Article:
Famous Last Words: I'm Too Stupid for That

Some networking vendors realized that one way to gain mindshare is to make their network operating systems available as free-to-download containers or virtual machines. That’s the right way to go; I love their efforts and point out who went down that path whenever possible1 (as well as others like Cisco who try to make our lives miserable).

However, those virtual machines better work out of the box, or you’ll get frustrated engineers who will give up and never touch your warez again, or as someone said in a LinkedIn comment to my blog post describing how Junos vPTX consistently rejects its DHCP-assigned IP address: “If I had encountered an issue like this before seeing Ivan’s post, I would have definitely concluded that I am doing it wrong.2

The Junos vPTX DHCP FUBAR was a simple mistake, but it was impossible to diagnose or fix from the outside3. Also, it proved (to me) that the vPTX target audience is not people who run virtual machines in environments where the management IP address allocation is done via DHCP. I can’t imagine a scenario where someone doing the most rudimentary tests with something like vagrant-libvirt (or any other cloud environment) would miss that problem.

Unfortunately, it’s not just Juniper4. I built a Dell OS10 Vagrant box a few days ago, and its SSH server fails to start in approximately 30% of the cases, making it totally useless in any sort of CI/CD pipeline or any environment more complex than a virtual console cable attached to the virtual serial port. Here are sample netlab integration test results for Dell OS10; the crashed entries are caused by a failed SSH server (Vagrant couldn’t connect to the VM)5.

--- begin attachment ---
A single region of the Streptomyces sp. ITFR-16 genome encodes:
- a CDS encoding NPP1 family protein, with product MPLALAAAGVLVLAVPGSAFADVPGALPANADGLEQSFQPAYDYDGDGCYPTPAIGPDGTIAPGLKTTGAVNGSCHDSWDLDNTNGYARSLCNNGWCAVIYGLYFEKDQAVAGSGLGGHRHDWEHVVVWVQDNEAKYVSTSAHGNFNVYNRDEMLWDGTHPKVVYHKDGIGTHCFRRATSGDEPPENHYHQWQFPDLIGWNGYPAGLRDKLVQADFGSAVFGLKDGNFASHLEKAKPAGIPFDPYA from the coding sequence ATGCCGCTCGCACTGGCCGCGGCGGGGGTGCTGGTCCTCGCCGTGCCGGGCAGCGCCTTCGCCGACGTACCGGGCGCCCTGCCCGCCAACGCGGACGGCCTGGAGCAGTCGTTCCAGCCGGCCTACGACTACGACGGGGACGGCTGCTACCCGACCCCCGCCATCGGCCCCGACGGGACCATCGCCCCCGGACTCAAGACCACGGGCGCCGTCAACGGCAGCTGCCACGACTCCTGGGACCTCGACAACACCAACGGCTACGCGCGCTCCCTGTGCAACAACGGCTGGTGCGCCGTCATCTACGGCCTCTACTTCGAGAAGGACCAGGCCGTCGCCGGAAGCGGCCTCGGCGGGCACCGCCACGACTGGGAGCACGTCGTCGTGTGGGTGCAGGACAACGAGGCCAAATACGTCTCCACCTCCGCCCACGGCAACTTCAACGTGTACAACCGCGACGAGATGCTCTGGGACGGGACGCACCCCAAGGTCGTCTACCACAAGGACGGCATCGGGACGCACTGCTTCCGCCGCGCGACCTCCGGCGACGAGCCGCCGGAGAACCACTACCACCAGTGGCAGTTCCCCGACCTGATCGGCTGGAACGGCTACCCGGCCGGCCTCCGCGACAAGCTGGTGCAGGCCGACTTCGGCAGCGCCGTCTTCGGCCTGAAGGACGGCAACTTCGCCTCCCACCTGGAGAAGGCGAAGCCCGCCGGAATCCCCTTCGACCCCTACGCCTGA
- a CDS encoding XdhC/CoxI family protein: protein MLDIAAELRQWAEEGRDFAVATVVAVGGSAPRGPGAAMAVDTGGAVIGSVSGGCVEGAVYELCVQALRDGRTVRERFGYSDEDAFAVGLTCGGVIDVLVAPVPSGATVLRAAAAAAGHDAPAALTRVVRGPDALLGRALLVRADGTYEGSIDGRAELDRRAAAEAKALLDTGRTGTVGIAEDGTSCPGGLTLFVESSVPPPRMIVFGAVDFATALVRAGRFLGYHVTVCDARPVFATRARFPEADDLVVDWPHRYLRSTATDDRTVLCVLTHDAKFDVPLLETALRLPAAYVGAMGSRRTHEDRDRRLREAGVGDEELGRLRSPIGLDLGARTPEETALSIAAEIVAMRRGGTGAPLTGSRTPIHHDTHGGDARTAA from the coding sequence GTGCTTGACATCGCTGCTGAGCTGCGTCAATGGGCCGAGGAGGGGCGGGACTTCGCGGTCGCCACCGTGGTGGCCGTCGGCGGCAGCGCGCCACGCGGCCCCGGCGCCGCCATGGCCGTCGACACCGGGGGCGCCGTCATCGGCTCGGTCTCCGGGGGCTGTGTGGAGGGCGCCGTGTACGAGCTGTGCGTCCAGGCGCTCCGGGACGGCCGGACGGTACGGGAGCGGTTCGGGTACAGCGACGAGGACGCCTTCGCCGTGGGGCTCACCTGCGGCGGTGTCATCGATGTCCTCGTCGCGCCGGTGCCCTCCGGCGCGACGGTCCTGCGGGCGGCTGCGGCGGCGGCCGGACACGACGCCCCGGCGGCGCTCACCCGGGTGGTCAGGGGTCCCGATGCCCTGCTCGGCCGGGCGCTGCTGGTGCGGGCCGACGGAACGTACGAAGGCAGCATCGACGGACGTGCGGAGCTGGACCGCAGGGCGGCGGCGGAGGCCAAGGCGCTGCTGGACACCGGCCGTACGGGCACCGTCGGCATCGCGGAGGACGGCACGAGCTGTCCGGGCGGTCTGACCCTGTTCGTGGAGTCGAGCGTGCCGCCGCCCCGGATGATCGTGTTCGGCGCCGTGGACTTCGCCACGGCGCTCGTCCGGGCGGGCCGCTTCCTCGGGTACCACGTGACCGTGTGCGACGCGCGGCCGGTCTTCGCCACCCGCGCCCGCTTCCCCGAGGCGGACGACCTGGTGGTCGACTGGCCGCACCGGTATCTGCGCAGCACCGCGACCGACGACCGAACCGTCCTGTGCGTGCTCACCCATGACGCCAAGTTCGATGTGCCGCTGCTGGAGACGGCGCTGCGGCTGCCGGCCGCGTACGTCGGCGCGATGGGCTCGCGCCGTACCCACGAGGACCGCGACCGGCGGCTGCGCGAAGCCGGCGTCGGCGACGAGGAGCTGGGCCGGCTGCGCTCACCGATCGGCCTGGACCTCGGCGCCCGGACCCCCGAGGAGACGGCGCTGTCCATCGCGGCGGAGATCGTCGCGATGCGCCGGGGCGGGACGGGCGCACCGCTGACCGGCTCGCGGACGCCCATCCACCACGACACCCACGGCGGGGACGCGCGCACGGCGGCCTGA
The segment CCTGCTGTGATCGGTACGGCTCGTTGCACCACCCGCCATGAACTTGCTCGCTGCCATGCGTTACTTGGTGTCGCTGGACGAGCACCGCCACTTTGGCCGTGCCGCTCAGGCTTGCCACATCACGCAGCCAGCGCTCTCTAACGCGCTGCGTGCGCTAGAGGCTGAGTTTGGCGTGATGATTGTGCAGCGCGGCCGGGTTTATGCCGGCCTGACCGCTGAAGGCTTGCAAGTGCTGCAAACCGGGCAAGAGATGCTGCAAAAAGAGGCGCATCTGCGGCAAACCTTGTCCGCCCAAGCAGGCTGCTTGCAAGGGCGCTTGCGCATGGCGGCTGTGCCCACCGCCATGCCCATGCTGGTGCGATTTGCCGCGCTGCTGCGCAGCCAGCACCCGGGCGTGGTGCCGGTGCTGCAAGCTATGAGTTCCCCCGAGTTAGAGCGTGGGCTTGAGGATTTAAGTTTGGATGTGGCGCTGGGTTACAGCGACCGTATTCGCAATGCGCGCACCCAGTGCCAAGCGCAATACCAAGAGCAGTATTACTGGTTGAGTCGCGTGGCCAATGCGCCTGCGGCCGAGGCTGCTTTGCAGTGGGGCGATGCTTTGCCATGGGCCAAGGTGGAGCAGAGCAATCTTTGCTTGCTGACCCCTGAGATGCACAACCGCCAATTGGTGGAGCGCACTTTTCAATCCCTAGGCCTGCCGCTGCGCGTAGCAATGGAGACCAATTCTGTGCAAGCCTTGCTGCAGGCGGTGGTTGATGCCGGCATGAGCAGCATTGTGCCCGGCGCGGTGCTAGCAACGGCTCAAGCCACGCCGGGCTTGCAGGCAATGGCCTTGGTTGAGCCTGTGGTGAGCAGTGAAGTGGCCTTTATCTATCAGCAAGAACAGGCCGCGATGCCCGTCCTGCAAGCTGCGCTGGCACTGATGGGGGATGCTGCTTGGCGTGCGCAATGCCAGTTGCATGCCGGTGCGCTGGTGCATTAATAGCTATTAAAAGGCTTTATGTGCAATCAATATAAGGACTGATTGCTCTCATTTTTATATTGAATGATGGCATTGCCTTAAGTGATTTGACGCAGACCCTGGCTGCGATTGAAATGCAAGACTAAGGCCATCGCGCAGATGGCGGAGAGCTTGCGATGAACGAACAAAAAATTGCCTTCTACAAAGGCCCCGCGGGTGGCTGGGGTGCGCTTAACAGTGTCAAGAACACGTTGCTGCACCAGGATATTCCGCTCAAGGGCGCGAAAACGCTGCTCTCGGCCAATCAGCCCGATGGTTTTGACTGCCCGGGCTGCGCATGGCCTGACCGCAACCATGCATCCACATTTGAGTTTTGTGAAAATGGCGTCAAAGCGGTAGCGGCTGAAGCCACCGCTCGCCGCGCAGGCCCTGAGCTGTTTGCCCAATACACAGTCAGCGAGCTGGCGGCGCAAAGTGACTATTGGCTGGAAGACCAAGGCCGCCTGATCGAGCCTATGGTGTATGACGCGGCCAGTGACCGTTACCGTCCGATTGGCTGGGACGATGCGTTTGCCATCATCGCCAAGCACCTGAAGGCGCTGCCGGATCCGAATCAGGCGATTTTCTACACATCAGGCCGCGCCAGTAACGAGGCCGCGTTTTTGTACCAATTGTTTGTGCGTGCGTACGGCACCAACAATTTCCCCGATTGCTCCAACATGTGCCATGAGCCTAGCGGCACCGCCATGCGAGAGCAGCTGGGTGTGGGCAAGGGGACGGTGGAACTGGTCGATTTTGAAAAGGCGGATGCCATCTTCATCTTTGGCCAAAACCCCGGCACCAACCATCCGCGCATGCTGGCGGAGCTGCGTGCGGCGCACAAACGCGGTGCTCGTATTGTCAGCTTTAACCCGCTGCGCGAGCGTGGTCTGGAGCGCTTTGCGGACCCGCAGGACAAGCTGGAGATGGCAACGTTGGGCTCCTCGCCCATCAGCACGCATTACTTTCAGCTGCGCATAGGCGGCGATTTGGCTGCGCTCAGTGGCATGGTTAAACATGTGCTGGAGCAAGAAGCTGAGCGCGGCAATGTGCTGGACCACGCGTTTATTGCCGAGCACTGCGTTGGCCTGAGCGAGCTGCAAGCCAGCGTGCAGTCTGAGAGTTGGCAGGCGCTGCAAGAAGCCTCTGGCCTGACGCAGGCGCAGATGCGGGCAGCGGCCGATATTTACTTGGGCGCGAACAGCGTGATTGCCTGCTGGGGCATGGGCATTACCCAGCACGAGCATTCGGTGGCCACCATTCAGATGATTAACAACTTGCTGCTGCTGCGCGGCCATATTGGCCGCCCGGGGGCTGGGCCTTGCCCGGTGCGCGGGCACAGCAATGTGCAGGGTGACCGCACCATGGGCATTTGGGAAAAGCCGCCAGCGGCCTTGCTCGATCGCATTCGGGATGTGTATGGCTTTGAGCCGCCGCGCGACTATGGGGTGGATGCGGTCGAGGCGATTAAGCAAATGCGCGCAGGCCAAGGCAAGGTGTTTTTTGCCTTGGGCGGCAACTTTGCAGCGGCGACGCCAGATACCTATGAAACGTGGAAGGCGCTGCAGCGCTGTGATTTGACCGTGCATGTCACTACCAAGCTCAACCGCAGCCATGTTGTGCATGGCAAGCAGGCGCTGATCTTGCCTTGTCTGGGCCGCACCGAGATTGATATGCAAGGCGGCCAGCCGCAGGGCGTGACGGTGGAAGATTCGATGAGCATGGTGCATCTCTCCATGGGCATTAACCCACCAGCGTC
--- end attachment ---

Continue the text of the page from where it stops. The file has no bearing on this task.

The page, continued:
Based on what’s packed with the Dell OS10 image6, their target audience seems to be GNS3 users point-and-clicking their way around. Who am I to question their business decisions? However, it might be worth pointing out that an unreliable SSH server might scare away people believing in programmability and automation. Do they really want to compete with Cisco and Arista on who has a better lab GUI?

To make matters worse, someone mentioned the exact same problem on Dell community forum in 2022, and all he got back was effectively “we can’t help you as you’re not a paying customer” Seriously? Is that the way to gain mindshare?

But wait, it gets better. I also tried out the Dell Enterprise Sonic image. Its SSH server works (no surprise; it runs on mostly unmodified Linux), but the data plane doesn’t7. I don’t think that anyone trying to connect that VM to two Linux endpoints within a GNS3 system8 would get it to work without fixing the underlying problem, which (from my limited perspective) might indicate that nobody involved in the Dell Sonic release process ever tried to do that9.

Finally, there’s Nokia. People like Roman Dodin and Jeroen van Bemmel are doing a great job, only to have their hard work tarnished by stupidities like this one, which we had to “fix” with downgrading Ansible to release 4.10 and downloading nokia.grpc collection from GitHub (instead of Ansible Galaxy) when using Nokia devices in netlab. Nobody updated the nokia.grpc Ansible Galaxy collection in years (or merged a simple PR that would get rid of nokia.grpc collection crashing Ansible), and it took the Ansible team a year and a half to merge the fix on the Ansible side into release 9.5.1.

To wrap up:

  • Making your software widely available has worked for numerous companies and might work for niche networking vendors.